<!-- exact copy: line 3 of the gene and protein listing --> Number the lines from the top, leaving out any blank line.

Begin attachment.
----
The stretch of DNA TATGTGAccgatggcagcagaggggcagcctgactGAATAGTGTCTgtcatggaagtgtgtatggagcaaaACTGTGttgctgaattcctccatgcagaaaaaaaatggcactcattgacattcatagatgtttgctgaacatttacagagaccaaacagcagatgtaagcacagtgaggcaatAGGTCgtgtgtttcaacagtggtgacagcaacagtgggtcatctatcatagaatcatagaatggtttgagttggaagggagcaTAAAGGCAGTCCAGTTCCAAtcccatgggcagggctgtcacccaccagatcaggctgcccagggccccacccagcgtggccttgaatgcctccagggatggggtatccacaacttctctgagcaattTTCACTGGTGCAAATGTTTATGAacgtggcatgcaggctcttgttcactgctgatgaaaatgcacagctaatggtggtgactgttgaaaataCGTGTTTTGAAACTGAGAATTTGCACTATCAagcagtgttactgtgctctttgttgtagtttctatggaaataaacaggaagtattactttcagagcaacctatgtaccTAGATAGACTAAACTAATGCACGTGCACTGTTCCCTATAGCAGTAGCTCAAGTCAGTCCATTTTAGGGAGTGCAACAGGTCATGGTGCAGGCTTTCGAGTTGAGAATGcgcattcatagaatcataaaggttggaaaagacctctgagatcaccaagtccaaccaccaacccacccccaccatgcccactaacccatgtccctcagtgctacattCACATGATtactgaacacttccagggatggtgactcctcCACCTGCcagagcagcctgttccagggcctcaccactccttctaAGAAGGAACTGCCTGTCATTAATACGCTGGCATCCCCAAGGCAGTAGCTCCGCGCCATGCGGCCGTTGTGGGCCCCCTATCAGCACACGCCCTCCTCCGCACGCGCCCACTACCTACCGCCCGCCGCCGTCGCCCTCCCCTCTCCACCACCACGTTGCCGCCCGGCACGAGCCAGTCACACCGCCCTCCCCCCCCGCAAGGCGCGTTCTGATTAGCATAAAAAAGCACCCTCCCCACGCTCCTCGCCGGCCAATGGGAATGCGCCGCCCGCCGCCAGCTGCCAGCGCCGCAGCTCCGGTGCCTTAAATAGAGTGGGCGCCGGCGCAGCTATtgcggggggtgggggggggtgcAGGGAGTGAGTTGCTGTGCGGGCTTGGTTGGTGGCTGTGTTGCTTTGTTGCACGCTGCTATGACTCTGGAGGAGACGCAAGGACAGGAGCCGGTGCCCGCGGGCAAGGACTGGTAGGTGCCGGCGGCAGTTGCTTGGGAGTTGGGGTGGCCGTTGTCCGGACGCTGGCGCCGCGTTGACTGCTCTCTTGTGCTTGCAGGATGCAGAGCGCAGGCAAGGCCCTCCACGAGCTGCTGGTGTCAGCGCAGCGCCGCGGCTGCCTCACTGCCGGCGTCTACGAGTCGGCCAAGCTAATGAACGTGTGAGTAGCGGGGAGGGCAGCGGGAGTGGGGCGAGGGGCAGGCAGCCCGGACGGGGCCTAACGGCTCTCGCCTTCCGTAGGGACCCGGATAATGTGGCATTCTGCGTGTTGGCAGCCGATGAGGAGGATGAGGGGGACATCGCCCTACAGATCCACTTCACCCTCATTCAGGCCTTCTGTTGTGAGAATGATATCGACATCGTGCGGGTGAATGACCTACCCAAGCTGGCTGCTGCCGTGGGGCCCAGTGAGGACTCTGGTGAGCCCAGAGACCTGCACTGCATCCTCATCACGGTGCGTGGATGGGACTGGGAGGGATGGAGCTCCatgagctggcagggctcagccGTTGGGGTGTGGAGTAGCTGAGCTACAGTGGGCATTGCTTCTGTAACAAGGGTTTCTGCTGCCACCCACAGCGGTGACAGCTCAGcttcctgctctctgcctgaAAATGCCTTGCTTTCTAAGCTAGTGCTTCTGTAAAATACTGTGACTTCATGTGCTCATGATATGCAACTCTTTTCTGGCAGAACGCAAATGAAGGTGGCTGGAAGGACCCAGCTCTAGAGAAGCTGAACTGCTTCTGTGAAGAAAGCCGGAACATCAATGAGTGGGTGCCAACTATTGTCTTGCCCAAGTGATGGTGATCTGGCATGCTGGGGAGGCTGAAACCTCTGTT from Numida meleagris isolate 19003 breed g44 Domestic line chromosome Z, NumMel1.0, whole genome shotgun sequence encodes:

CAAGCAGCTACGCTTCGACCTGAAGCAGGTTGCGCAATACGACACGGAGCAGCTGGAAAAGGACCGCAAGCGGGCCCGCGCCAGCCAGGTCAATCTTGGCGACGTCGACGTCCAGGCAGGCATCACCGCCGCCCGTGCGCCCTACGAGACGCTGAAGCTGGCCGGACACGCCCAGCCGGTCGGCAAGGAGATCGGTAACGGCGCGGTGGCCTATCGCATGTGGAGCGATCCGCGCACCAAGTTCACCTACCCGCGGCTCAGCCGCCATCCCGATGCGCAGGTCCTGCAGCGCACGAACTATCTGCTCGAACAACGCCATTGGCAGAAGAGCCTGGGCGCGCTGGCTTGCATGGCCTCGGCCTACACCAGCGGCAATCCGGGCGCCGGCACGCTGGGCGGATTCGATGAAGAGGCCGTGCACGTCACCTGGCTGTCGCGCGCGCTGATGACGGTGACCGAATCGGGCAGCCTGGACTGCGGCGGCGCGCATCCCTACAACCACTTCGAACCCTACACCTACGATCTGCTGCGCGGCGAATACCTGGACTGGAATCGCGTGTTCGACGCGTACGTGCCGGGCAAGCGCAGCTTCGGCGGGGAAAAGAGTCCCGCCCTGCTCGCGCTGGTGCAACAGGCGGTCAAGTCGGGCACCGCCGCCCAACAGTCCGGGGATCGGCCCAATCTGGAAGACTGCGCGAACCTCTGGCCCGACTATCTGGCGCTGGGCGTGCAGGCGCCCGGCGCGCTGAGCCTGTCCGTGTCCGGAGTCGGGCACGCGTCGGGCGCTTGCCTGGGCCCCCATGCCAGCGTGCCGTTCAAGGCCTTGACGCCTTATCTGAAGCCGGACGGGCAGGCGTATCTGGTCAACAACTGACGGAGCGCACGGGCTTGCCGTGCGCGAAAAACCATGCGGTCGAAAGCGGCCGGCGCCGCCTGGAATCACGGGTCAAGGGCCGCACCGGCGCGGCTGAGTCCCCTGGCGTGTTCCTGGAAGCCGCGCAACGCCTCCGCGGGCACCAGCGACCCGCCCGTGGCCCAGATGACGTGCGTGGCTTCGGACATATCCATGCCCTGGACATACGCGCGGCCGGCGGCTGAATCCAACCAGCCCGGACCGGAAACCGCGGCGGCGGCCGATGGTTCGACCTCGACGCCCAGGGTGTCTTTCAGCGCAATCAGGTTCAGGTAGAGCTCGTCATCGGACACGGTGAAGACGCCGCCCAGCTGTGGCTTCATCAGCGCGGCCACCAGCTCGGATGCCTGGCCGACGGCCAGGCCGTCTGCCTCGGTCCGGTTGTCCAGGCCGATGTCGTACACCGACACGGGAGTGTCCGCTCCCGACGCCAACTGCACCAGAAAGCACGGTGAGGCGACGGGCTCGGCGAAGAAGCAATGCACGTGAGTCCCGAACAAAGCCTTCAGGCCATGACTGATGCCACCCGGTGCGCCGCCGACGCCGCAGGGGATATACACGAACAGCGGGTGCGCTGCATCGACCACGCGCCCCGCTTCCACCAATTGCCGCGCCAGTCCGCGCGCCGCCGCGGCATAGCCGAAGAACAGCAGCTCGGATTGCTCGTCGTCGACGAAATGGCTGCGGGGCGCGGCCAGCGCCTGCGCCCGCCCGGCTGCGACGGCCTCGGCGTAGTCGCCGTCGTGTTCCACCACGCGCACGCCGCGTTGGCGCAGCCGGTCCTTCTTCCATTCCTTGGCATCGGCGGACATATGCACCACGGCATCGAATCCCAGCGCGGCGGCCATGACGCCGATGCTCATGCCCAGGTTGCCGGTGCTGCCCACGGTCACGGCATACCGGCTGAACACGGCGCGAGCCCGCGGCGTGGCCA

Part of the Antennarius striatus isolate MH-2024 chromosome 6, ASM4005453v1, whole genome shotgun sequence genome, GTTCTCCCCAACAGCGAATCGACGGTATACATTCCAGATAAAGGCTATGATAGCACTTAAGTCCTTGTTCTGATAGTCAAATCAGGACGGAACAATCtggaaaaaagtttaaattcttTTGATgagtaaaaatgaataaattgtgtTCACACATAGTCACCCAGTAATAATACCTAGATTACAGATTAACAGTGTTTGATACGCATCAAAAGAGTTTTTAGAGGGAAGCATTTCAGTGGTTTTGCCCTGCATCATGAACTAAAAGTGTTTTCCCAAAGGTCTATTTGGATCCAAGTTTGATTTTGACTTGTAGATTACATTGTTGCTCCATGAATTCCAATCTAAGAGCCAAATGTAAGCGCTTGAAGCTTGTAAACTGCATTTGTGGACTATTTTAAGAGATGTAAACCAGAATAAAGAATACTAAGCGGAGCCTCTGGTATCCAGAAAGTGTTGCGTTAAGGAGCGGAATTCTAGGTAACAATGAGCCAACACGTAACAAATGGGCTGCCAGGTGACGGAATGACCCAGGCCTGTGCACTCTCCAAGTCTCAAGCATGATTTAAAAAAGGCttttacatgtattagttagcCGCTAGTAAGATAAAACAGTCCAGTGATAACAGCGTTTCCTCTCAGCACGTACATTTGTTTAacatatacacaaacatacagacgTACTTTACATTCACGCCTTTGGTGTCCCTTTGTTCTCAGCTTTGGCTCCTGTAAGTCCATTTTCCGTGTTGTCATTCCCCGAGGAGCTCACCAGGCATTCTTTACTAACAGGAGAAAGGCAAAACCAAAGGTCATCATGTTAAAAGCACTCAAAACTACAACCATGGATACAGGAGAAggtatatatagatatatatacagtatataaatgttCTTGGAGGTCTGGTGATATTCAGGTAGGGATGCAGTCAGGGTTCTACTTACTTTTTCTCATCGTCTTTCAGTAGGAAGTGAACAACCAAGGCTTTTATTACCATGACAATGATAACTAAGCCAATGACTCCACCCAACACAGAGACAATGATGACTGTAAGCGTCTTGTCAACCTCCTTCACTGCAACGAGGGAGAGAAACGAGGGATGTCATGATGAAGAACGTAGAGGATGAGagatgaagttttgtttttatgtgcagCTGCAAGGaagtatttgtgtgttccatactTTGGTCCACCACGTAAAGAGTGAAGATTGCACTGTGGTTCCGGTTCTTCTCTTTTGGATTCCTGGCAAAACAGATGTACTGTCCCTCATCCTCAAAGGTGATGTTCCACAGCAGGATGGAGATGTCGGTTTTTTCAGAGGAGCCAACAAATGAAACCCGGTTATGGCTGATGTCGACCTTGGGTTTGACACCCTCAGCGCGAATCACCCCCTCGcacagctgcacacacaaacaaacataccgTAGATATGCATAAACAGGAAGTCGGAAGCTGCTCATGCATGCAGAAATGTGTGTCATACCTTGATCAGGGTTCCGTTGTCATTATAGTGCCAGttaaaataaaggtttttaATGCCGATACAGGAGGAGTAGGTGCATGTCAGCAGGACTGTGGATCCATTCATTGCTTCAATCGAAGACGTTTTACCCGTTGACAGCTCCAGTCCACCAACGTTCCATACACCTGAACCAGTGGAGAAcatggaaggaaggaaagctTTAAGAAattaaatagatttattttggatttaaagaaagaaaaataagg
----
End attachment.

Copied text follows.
Part of the Antennarius striatus isolate MH-2024 chromosome 6, ASM4005453v1, whole genome shotgun sequence genome, GTTCTCCCCAACAGCGAATCGACGGTATACATTCCAGATAAAGGCTATGATAGCACTTAAGTCCTTGTTCTGATAGTCAAATCAGGACGGAACAATCtggaaaaaagtttaaattcttTTGATgagtaaaaatgaataaattgtgtTCACACATAGTCACCCAGTAATAATACCTAGATTACAGATTAACAGTGTTTGATACGCATCAAAAGAGTTTTTAGAGGGAAGCATTTCAGTGGTTTTGCCCTGCATCATGAACTAAAAGTGTTTTCCCAAAGGTCTATTTGGATCCAAGTTTGATTTTGACTTGTAGATTACATTGTTGCTCCATGAATTCCAATCTAAGAGCCAAATGTAAGCGCTTGAAGCTTGTAAACTGCATTTGTGGACTATTTTAAGAGATGTAAACCAGAATAAAGAATACTAAGCGGAGCCTCTGGTATCCAGAAAGTGTTGCGTTAAGGAGCGGAATTCTAGGTAACAATGAGCCAACACGTAACAAATGGGCTGCCAGGTGACGGAATGACCCAGGCCTGTGCACTCTCCAAGTCTCAAGCATGATTTAAAAAAGGCttttacatgtattagttagcCGCTAGTAAGATAAAACAGTCCAGTGATAACAGCGTTTCCTCTCAGCACGTACATTTGTTTAacatatacacaaacatacagacgTACTTTACATTCACGCCTTTGGTGTCCCTTTGTTCTCAGCTTTGGCTCCTGTAAGTCCATTTTCCGTGTTGTCATTCCCCGAGGAGCTCACCAGGCATTCTTTACTAACAGGAGAAAGGCAAAACCAAAGGTCATCATGTTAAAAGCACTCAAAACTACAACCATGGATACAGGAGAAggtatatatagatatatatacagtatataaatgttCTTGGAGGTCTGGTGATATTCAGGTAGGGATGCAGTCAGGGTTCTACTTACTTTTTCTCATCGTCTTTCAGTAGGAAGTGAACAACCAAGGCTTTTATTACCATGACAATGATAACTAAGCCAATGACTCCACCCAACACAGAGACAATGATGACTGTAAGCGTCTTGTCAACCTCCTTCACTGCAACGAGGGAGAGAAACGAGGGATGTCATGATGAAGAACGTAGAGGATGAGagatgaagttttgtttttatgtgcagCTGCAAGGaagtatttgtgtgttccatactTTGGTCCACCACGTAAAGAGTGAAGATTGCACTGTGGTTCCGGTTCTTCTCTTTTGGATTCCTGGCAAAACAGATGTACTGTCCCTCATCCTCAAAGGTGATGTTCCACAGCAGGATGGAGATGTCGGTTTTTTCAGAGGAGCCAACAAATGAAACCCGGTTATGGCTGATGTCGACCTTGGGTTTGACACCCTCAGCGCGAATCACCCCCTCGcacagctgcacacacaaacaaacataccgTAGATATGCATAAACAGGAAGTCGGAAGCTGCTCATGCATGCAGAAATGTGTGTCATACCTTGATCAGGGTTCCGTTGTCATTATAGTGCCAGttaaaataaaggtttttaATGCCGATACAGGAGGAGTAGGTGCATGTCAGCAGGACTGTGGATCCATTCATTGCTTCAATCGAAGACGTTTTACCCGTTGACAGCTCCAGTCCACCAACGTTCCATACACCTGAACCAGTGGAGAAcatggaaggaaggaaagctTTAAGAAattaaatagatttattttggatttaaagaaagaaaaataagg